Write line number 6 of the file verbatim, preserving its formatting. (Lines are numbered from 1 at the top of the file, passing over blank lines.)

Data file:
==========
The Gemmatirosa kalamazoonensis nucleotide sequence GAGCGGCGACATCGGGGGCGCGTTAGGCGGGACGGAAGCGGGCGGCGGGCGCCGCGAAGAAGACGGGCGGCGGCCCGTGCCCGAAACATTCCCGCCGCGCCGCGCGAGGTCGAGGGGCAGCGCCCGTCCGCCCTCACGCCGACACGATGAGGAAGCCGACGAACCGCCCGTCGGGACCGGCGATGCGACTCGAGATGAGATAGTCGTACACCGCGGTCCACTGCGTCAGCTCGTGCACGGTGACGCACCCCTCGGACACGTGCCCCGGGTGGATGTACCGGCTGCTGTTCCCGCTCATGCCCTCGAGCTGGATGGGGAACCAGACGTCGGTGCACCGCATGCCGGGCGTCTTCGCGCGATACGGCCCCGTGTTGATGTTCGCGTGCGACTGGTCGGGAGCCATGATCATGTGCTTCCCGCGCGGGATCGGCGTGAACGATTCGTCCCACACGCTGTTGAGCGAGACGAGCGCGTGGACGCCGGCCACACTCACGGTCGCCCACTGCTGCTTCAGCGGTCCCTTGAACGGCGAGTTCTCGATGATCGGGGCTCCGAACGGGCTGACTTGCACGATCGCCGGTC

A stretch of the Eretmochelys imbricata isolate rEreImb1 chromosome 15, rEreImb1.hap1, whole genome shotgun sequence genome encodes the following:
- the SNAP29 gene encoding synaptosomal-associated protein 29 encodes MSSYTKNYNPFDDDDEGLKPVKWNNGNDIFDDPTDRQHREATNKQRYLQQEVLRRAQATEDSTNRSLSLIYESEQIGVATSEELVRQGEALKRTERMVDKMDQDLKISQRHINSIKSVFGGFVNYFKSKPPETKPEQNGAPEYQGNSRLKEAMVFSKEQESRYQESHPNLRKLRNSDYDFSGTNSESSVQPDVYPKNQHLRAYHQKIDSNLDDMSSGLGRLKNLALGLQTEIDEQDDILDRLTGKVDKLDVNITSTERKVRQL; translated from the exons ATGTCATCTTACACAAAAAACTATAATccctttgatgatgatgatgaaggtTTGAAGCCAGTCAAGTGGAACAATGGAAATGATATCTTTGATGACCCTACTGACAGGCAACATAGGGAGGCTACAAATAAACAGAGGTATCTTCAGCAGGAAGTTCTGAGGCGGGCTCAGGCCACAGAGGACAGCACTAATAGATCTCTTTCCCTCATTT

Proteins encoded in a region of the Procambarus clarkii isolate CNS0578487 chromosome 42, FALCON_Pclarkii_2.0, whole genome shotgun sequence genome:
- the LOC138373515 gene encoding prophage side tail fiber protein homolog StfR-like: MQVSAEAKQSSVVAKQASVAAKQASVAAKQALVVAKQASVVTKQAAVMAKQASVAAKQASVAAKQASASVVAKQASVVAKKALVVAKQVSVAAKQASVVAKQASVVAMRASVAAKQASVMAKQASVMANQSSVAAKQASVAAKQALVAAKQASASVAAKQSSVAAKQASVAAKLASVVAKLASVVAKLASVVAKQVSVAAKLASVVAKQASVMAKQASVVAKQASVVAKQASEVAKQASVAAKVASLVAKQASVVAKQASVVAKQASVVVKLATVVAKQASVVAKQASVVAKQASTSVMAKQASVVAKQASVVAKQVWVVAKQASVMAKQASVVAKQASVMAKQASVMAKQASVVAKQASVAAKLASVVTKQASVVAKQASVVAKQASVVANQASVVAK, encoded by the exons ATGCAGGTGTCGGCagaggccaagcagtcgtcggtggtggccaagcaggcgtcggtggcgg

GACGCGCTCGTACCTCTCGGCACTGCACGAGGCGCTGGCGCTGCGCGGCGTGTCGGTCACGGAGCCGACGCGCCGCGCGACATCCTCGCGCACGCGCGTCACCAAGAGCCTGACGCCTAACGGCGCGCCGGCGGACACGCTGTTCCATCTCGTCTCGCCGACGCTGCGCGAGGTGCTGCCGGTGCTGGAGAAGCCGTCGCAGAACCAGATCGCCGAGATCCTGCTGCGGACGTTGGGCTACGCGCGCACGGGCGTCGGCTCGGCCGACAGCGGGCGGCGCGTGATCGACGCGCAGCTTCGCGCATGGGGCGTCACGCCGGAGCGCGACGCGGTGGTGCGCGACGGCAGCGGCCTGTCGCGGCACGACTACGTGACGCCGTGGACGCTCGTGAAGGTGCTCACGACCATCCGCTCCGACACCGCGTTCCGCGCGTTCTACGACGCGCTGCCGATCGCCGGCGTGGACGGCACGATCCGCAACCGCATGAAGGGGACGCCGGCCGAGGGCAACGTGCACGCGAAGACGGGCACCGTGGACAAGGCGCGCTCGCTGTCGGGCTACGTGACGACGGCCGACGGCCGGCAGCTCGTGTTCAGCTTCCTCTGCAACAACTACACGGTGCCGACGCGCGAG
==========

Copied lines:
GACGCGCTCGTACCTCTCGGCACTGCACGAGGCGCTGGCGCTGCGCGGCGTGTCGGTCACGGAGCCGACGCGCCGCGCGACATCCTCGCGCACGCGCGTCACCAAGAGCCTGACGCCTAACGGCGCGCCGGCGGACACGCTGTTCCATCTCGTCTCGCCGACGCTGCGCGAGGTGCTGCCGGTGCTGGAGAAGCCGTCGCAGAACCAGATCGCCGAGATCCTGCTGCGGACGTTGGGCTACGCGCGCACGGGCGTCGGCTCGGCCGACAGCGGGCGGCGCGTGATCGACGCGCAGCTTCGCGCATGGGGCGTCACGCCGGAGCGCGACGCGGTGGTGCGCGACGGCAGCGGCCTGTCGCGGCACGACTACGTGACGCCGTGGACGCTCGTGAAGGTGCTCACGACCATCCGCTCCGACACCGCGTTCCGCGCGTTCTACGACGCGCTGCCGATCGCCGGCGTGGACGGCACGATCCGCAACCGCATGAAGGGGACGCCGGCCGAGGGCAACGTGCACGCGAAGACGGGCACCGTGGACAAGGCGCGCTCGCTGTCGGGCTACGTGACGACGGCCGACGGCCGGCAGCTCGTGTTCAGCTTCCTCTGCAACAACTACACGGTGCCGACGCGCGAG